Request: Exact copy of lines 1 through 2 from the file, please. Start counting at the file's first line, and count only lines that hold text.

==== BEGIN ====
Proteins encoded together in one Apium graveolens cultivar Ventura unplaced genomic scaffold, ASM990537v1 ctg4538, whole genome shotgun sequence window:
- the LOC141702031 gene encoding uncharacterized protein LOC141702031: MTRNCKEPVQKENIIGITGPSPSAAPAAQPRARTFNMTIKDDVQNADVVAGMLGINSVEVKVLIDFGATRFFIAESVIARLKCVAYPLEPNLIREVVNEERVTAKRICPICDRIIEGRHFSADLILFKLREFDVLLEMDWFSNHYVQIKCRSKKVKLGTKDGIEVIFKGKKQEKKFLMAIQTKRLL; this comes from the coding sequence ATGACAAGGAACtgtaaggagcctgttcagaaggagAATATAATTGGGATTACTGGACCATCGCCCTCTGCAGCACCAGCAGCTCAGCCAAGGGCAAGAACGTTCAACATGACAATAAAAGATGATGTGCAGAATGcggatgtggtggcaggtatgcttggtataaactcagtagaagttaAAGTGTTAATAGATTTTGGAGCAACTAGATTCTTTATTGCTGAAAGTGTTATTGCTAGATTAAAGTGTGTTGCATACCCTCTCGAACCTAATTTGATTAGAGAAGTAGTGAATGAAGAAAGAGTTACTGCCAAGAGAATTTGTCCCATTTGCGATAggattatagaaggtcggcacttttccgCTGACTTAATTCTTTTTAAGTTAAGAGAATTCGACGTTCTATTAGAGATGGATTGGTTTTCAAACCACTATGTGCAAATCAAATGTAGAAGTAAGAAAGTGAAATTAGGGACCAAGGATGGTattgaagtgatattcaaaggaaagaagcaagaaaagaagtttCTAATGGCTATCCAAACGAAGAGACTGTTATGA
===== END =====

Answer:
Proteins encoded together in one Apium graveolens cultivar Ventura unplaced genomic scaffold, ASM990537v1 ctg4538, whole genome shotgun sequence window:
- the LOC141702031 gene encoding uncharacterized protein LOC141702031: MTRNCKEPVQKENIIGITGPSPSAAPAAQPRARTFNMTIKDDVQNADVVAGMLGINSVEVKVLIDFGATRFFIAESVIARLKCVAYPLEPNLIREVVNEERVTAKRICPICDRIIEGRHFSADLILFKLREFDVLLEMDWFSNHYVQIKCRSKKVKLGTKDGIEVIFKGKKQEKKFLMAIQTKRLL; this comes from the coding sequence ATGACAAGGAACtgtaaggagcctgttcagaaggagAATATAATTGGGATTACTGGACCATCGCCCTCTGCAGCACCAGCAGCTCAGCCAAGGGCAAGAACGTTCAACATGACAATAAAAGATGATGTGCAGAATGcggatgtggtggcaggtatgcttggtataaactcagtagaagttaAAGTGTTAATAGATTTTGGAGCAACTAGATTCTTTATTGCTGAAAGTGTTATTGCTAGATTAAAGTGTGTTGCATACCCTCTCGAACCTAATTTGATTAGAGAAGTAGTGAATGAAGAAAGAGTTACTGCCAAGAGAATTTGTCCCATTTGCGATAggattatagaaggtcggcacttttccgCTGACTTAATTCTTTTTAAGTTAAGAGAATTCGACGTTCTATTAGAGATGGATTGGTTTTCAAACCACTATGTGCAAATCAAATGTAGAAGTAAGAAAGTGAAATTAGGGACCAAGGATGGTattgaagtgatattcaaaggaaagaagcaagaaaagaagtttCTAATGGCTATCCAAACGAAGAGACTGTTATGA